After contacting several of Jenna’s friends, Leon and Roseanne learned no one had heard from her in the past 48 hours, which was uncharacteristic of their daughter. Roseanne said they spoke on the phone at least once a day, even after Jenna moved from their home into a new apartment in April 2017.
Leon admits, however, that Jenna’s “social life was a total mystery most of the time,” and that about six months before she vanished, she began hanging out with a group of people who “were not looking out for [her] best interests.” Concerned about these new friends, Leon accessed Jenna’s cell phone records and “confronted” her about their backgrounds. The confrontation “degenerated” their relationship, he said.
Although Jenna was independent, she was also a vulnerable young woman who easily trusted others, said Leon and Roseanne.
“[S]he was extremely gullible, extremely vulnerable because she wanted the friendships so badly, and she couldn’t always tell when their intentions were maybe to not be a good friend,” Roseanne said.
Prior to her disappearance, Jenna was terminated from her full-time job at a local pet store for embezzlement, said the family. Leon claimed that they later found out Jenna had been influenced by this group of people, and it led to her making poor decisions.
The Van Gelderens also came to learn that Jenna had acquired a second cell phone outside of her parents’ T-Mobile family plan, supposedly to contact her new friends without her father’s knowledge. Several text messages were sent to the second cell phone shortly before she went missing, but the records do not identify the sender(s).
“The second cell phone does not record information whatsoever about text messages,” explained Leon.
At approximately 7:15 a.m. on Aug. 19, Jenna’s second phone pinged a tower in Fairburn, Georgia, about 20 miles south of her parents’ home. Around the same time, her car — a dark blue 2010 Mazda 6 sedan — was spotted by a license plate reader camera back in Atlanta, Dekalb County Police Department Capt. Anthony Ford told “Searching For.”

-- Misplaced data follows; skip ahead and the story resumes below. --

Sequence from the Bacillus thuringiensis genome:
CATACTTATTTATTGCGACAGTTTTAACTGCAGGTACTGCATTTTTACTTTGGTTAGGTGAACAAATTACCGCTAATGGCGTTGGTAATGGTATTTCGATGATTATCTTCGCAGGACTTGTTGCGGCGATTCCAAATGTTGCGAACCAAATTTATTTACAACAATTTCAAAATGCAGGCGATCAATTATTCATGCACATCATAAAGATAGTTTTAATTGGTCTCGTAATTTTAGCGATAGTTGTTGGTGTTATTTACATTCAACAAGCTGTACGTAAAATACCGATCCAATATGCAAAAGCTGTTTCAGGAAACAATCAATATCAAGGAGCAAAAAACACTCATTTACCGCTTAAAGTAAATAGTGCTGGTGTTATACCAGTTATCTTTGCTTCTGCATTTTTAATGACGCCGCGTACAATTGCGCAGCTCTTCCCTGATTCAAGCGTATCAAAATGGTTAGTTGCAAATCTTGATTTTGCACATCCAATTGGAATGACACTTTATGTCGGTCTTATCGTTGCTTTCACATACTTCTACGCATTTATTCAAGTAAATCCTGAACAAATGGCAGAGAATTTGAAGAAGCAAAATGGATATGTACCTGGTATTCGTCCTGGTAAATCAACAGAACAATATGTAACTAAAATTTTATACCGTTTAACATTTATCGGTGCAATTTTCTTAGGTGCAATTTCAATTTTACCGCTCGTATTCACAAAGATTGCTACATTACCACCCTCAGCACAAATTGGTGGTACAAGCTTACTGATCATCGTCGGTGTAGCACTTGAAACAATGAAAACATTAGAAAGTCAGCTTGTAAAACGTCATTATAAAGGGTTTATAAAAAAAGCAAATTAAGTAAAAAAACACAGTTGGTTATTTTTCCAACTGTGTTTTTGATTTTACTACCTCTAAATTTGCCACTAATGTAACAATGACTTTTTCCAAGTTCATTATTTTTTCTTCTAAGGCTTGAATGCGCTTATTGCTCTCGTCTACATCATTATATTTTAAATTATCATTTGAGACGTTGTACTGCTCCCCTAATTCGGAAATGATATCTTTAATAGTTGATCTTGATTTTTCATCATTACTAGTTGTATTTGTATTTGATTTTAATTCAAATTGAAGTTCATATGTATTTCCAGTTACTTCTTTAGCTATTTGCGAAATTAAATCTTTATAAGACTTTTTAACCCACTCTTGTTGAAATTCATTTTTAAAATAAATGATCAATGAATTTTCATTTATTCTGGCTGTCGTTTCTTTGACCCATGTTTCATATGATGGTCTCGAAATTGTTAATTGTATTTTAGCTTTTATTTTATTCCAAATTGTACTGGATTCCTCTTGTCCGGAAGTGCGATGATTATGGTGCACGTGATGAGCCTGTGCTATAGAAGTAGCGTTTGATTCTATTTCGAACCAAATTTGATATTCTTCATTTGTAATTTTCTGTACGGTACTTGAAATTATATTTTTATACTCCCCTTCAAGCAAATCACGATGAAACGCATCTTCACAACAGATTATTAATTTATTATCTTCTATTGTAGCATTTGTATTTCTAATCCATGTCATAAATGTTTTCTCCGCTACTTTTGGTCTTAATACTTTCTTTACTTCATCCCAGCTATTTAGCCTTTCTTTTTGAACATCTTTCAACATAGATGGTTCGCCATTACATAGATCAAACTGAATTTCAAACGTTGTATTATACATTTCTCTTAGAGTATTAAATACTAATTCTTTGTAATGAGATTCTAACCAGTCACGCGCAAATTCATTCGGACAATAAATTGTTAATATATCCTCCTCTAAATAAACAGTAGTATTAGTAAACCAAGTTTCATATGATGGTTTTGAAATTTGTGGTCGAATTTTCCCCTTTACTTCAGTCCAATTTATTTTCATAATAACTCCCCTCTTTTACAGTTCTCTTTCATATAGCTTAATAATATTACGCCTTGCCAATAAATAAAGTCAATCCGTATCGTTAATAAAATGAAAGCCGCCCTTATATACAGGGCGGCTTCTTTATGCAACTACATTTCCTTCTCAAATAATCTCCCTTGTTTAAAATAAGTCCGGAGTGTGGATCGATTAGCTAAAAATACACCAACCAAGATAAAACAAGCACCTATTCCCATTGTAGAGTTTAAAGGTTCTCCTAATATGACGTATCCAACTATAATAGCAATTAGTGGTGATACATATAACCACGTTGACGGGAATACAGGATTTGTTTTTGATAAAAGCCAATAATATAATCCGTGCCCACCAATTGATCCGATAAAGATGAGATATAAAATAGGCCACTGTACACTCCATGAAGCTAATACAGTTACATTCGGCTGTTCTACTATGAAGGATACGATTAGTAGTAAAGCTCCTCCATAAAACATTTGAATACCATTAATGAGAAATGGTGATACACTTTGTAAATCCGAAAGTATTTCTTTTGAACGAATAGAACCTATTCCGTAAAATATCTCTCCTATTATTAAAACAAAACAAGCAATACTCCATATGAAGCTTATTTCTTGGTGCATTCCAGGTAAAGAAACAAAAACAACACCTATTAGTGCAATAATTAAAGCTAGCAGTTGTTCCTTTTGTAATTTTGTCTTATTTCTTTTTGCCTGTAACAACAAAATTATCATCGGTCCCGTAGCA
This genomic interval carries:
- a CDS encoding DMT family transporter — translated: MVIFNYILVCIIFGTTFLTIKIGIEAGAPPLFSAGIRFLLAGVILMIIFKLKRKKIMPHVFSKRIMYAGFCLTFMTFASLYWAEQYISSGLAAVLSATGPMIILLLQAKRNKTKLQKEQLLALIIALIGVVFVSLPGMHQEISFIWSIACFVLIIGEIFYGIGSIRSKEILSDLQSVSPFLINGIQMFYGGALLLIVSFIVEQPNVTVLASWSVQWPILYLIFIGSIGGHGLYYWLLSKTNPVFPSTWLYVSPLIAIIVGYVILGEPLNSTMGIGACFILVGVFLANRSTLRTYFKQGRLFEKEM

It is unknown if Jenna was with her second phone, in her car, or at neither location, but police are “very confident that the car and the phone were not in the same place,” Capt. Ford said.
Two weeks later, Jenna’s unlocked Mazda was located along a road in northwest Atlanta. Her handbag, suitcase, and clothing were inside, said Leon. The driver seat had been pushed back, indicating someone taller than Jenna had been behind the wheel, said Capt. Ford.
While police hoped the discovery of Jenna’s car would illuminate new leads, they found no further evidence inside the vehicle, and it has since been returned to the Van Gelderens.
When Leon saw the car, he “knew right away that the chance of Jenna being alive was very limited,” because he believes she would have never left without her personal items.
Leon says they have “come to peace” with the fact that Jenna is possibly deceased, but the family is still fighting for justice and searching for closure.
“Her whole life, I advocated on her behalf,” Roseanne said. “If we stop, Jenna’s not going to be found.”
If you have any information in connection to Jenna Van Gelderen’s case, please contact Crime Stoppers at 404-577-8477 or the GBI Tip Line at 1-800-579-8477. Crime Stoppers and the Van Gelderen family are offering a combined $50,000 reward for information regarding Jenna’s disappearance.
She was last seen possibly wearing a green T-shirt with “San Antonio” on the front, a black tank top and black yoga pants. She is 4 feet, 11 inches tall, and weighs approximately 140 pounds, with black hair and brown eyes.
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An original series that dives into disappearances across the U.S., "Searching For" hopes to raise awareness about the victims' cases and seeks help from their communities through local town hall screenings. Join the discussion and connect with other viewers.